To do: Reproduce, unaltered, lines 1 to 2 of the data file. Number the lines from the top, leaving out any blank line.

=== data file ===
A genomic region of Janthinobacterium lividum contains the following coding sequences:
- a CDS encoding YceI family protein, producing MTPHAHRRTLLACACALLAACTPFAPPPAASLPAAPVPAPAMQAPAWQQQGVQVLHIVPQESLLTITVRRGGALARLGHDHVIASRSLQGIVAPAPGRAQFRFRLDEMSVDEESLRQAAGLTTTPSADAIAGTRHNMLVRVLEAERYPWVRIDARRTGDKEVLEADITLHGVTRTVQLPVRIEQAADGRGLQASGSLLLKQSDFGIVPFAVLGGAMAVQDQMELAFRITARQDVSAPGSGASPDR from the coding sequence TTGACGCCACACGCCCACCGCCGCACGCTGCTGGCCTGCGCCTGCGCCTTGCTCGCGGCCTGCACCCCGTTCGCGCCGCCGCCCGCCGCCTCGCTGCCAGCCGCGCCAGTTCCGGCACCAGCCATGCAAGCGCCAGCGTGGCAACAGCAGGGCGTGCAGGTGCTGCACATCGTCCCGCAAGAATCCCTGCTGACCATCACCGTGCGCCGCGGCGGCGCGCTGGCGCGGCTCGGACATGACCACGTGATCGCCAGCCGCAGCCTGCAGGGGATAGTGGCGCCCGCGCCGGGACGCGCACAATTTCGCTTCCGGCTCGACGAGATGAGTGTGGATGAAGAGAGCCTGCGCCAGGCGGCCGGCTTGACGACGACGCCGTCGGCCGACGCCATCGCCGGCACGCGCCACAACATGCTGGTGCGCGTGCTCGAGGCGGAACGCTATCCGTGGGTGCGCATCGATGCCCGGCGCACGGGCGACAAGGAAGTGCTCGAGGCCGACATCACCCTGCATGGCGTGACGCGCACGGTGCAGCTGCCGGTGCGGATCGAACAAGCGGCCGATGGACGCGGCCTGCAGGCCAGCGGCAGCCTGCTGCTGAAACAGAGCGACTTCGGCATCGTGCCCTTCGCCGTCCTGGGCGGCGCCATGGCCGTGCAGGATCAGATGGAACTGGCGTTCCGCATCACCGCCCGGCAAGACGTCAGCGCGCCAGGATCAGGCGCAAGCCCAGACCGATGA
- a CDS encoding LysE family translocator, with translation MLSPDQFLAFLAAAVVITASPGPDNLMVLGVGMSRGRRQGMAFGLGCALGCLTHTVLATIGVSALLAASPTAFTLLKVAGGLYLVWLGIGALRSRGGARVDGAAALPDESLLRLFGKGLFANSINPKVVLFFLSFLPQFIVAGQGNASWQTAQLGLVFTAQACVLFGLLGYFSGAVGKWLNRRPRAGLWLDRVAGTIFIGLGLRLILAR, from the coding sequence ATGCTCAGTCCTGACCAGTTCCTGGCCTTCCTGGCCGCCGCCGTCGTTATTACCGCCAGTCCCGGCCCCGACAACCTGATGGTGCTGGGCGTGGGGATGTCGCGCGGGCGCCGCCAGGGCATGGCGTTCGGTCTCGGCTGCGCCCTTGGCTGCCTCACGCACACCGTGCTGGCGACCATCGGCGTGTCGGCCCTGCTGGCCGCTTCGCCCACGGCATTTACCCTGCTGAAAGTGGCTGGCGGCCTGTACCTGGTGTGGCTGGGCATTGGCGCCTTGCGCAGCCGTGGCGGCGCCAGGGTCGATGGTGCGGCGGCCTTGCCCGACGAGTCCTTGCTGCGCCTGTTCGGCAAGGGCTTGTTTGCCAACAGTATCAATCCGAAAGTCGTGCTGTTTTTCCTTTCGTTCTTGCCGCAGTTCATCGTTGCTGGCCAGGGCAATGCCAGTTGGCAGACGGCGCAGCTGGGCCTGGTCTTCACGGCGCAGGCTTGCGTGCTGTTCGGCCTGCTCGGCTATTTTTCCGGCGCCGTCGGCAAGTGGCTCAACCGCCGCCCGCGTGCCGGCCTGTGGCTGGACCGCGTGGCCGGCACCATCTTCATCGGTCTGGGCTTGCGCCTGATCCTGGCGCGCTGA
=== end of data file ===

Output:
A genomic region of Janthinobacterium lividum contains the following coding sequences:
- a CDS encoding YceI family protein, producing MTPHAHRRTLLACACALLAACTPFAPPPAASLPAAPVPAPAMQAPAWQQQGVQVLHIVPQESLLTITVRRGGALARLGHDHVIASRSLQGIVAPAPGRAQFRFRLDEMSVDEESLRQAAGLTTTPSADAIAGTRHNMLVRVLEAERYPWVRIDARRTGDKEVLEADITLHGVTRTVQLPVRIEQAADGRGLQASGSLLLKQSDFGIVPFAVLGGAMAVQDQMELAFRITARQDVSAPGSGASPDR from the coding sequence TTGACGCCACACGCCCACCGCCGCACGCTGCTGGCCTGCGCCTGCGCCTTGCTCGCGGCCTGCACCCCGTTCGCGCCGCCGCCCGCCGCCTCGCTGCCAGCCGCGCCAGTTCCGGCACCAGCCATGCAAGCGCCAGCGTGGCAACAGCAGGGCGTGCAGGTGCTGCACATCGTCCCGCAAGAATCCCTGCTGACCATCACCGTGCGCCGCGGCGGCGCGCTGGCGCGGCTCGGACATGACCACGTGATCGCCAGCCGCAGCCTGCAGGGGATAGTGGCGCCCGCGCCGGGACGCGCACAATTTCGCTTCCGGCTCGACGAGATGAGTGTGGATGAAGAGAGCCTGCGCCAGGCGGCCGGCTTGACGACGACGCCGTCGGCCGACGCCATCGCCGGCACGCGCCACAACATGCTGGTGCGCGTGCTCGAGGCGGAACGCTATCCGTGGGTGCGCATCGATGCCCGGCGCACGGGCGACAAGGAAGTGCTCGAGGCCGACATCACCCTGCATGGCGTGACGCGCACGGTGCAGCTGCCGGTGCGGATCGAACAAGCGGCCGATGGACGCGGCCTGCAGGCCAGCGGCAGCCTGCTGCTGAAACAGAGCGACTTCGGCATCGTGCCCTTCGCCGTCCTGGGCGGCGCCATGGCCGTGCAGGATCAGATGGAACTGGCGTTCCGCATCACCGCCCGGCAAGACGTCAGCGCGCCAGGATCAGGCGCAAGCCCAGACCGATGA